Draconis
October 25th, 2005, 12:33 AM
My local pool is only 25 meters and the lanes are so narrow you'd expect that they are made for one swimmer only. There's definitely no room for fly, and breast is possible if you have a narrow kick. It's hard to overtake someone when the lane's that short.
The most annoying thing about trying to overtake them is you go after 10 seconds from when the person ahead of you took off, you catch him at the 25 meters, but he does a tumble turn and pushes off the wall like a rocket, shooting straight for your head and chest. I was hit at least twice this way before I learned to stay the hell away from people when they are about to turn; usually I grab the lane rope at the 20 mark, wait for the person in front of me to tumble, then wait at the other end for that guy to reach the other end.

LindsayNB
October 25th, 2005, 08:58 AM
Originally posted by Draconis
The most annoying thing about trying to overtake them is you go after 10 seconds from when the person ahead of you took off, you catch him at the 25 meters, but he does a tumble turn and pushes off the wall like a rocket, shooting straight for your head and chest.

If you can make up a 10 second lead in 25m why aren't you leading instead of following?

nkfrench
October 25th, 2005, 09:17 AM
That can happen when not everyone in a lane is doing the same workout. Like - somebody just doing continuous lap swim while somebody else is doing sets, interval training, etc.

Here is one of my favorites: enough people in the lane that the last (slowest) person gets lapped. The lead swimmer waits a while before passing, so the swimmers behind him also get stacked up. Then - when the slow swimmer pulls up on the wall to let him pass, 5 people in a row swim by before the slow swimmer can resume his workout. Now, the slow swimmer is rested and pushes off and is immediately on the ankles of the swimmer ahead, who was maybe only marginally faster to begin with (or the same speed).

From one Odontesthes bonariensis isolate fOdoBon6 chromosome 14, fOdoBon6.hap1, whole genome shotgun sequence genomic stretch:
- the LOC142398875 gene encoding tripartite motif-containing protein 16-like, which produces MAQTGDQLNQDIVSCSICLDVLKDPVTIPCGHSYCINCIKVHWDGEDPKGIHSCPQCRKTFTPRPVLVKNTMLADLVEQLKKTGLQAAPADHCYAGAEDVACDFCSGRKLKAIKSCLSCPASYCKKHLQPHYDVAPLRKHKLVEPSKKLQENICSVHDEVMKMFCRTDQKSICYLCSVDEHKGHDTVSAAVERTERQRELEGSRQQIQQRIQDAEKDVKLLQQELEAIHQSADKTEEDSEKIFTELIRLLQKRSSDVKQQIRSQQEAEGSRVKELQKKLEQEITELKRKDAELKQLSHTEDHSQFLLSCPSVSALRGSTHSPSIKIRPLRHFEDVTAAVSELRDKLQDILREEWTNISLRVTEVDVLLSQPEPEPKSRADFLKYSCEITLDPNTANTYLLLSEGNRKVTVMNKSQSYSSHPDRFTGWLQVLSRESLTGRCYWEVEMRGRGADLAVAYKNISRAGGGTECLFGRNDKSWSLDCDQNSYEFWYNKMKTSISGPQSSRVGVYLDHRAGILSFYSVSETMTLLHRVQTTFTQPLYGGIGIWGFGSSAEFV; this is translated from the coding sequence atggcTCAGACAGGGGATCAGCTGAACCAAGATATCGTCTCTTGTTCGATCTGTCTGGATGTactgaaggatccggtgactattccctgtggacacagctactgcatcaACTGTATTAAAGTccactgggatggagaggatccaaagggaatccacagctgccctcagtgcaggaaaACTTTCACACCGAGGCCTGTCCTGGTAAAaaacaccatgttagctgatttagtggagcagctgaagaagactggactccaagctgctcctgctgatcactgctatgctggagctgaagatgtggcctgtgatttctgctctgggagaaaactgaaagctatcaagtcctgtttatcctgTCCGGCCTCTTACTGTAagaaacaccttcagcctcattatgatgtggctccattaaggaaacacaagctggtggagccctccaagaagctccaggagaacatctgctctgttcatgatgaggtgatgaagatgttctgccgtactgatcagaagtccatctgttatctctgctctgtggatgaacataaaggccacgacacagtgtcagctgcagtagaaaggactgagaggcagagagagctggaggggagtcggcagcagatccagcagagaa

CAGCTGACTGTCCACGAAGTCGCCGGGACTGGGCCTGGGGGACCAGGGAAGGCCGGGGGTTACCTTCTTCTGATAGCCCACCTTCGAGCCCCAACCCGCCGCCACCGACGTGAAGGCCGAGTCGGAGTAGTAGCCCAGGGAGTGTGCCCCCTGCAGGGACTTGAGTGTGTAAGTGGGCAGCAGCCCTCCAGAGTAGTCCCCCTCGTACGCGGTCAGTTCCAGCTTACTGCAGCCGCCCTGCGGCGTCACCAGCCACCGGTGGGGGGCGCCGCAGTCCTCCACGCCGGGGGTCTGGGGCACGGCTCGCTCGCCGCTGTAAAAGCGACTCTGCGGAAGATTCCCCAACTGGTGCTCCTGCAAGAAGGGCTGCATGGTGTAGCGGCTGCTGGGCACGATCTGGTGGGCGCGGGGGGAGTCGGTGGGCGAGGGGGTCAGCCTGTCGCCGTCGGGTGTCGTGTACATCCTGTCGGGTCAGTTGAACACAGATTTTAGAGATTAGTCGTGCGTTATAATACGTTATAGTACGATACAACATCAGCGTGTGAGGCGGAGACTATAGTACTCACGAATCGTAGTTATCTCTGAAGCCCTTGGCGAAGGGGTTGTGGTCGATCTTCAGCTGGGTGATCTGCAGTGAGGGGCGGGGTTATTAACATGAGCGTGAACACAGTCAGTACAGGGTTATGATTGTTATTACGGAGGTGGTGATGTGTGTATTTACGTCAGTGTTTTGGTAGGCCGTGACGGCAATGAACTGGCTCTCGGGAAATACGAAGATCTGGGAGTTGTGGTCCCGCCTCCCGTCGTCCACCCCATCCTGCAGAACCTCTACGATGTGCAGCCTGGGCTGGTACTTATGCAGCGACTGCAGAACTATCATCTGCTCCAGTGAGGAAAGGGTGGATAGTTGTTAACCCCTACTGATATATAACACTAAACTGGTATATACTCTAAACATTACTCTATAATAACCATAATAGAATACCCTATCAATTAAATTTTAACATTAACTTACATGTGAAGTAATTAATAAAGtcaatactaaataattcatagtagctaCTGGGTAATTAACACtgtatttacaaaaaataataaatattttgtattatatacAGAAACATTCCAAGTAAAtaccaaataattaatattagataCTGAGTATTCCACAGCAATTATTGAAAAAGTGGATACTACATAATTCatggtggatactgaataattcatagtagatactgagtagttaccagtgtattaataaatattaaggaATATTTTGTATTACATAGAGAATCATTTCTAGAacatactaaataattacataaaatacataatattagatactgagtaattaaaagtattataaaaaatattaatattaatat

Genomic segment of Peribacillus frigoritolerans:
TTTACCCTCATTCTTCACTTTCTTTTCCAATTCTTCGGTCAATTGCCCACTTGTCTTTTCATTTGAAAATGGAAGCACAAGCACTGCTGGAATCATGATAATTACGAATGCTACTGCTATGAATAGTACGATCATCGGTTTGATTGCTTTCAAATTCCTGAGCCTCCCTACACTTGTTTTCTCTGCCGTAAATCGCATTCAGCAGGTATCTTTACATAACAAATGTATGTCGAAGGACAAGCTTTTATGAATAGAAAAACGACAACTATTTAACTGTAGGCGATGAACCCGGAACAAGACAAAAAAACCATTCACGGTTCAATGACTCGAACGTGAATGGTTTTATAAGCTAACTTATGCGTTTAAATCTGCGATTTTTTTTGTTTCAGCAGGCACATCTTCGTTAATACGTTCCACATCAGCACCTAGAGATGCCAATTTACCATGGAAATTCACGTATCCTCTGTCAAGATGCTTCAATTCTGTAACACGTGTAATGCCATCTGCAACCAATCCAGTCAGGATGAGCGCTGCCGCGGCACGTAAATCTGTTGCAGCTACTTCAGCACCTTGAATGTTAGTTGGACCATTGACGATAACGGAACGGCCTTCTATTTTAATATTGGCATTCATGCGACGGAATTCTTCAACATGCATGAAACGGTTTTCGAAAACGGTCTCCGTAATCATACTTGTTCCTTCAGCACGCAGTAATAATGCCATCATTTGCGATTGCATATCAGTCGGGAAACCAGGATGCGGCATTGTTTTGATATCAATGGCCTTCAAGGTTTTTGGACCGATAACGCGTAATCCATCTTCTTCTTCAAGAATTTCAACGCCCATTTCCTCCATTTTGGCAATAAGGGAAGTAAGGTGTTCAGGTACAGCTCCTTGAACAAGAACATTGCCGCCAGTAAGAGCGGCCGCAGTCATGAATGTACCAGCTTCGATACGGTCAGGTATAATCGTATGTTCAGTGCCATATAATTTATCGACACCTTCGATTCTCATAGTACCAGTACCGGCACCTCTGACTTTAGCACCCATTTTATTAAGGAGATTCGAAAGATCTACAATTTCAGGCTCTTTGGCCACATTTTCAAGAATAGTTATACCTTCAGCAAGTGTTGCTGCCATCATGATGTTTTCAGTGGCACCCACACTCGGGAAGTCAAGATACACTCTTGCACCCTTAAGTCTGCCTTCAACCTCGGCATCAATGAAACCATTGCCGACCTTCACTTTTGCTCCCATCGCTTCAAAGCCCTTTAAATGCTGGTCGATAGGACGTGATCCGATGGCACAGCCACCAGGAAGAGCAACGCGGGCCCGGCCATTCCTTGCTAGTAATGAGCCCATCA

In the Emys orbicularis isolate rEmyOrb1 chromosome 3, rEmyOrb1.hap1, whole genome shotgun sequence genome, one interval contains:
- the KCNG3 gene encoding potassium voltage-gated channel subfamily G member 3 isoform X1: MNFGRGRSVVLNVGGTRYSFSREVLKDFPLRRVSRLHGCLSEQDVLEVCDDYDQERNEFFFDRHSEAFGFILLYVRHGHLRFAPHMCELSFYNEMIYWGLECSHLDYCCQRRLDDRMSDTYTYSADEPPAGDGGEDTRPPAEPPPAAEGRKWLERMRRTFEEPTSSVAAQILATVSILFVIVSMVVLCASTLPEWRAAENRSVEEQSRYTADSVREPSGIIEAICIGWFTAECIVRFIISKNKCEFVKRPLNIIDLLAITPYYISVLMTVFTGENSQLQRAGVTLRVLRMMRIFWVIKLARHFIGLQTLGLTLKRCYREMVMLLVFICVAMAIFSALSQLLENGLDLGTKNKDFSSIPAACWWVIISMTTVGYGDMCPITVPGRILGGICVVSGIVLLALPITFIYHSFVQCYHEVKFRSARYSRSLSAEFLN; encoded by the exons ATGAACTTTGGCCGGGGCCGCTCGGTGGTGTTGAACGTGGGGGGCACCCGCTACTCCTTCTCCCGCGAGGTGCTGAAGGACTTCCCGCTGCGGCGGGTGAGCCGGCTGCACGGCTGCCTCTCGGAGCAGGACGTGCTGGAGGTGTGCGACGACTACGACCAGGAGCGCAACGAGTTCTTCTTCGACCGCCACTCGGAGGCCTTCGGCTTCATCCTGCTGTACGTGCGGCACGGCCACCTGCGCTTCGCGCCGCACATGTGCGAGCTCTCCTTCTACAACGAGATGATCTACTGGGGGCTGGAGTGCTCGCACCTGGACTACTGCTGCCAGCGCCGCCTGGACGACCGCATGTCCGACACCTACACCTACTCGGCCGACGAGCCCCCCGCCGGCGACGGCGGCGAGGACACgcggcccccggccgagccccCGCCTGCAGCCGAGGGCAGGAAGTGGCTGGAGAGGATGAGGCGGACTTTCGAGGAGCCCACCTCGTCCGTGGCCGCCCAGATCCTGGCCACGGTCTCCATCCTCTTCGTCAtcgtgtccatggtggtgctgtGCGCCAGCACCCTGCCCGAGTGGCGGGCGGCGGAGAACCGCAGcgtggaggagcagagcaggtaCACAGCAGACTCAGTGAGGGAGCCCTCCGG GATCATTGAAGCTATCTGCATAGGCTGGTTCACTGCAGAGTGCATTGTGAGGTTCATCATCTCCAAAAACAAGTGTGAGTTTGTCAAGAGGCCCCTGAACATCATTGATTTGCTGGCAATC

But a structured Masters workout still beats public open lap swim any day.

Guvnah
October 25th, 2005, 12:38 PM
Originally posted by LindsayNB
If you can make up a 10 second lead in 25m why aren't you leading instead of following?

It's amazing what a good draft can do!

But the follow-up post to your question made the important point. If the lane is not part of an organized workout, there is no organization in most cases.

I would suggest this to people who find themselves in the position Draconis did. Maybe that might happen on the first lap, but it doesn't take long to assess what the other swimmers can do. Once I do, I consider it my own fault if I take off only 10 seconds after such a lane-mate. Next time around, I make sure I take off before they get back -- most preferably, immediately before they get back so that I have almost a whole 50 yards to make up before catching them. Maybe that way I can get in an uninterrupted 100 or 200.

Circling during a "general swim" open swim time usually sucks. You just have to do what you can to mitigate the passing.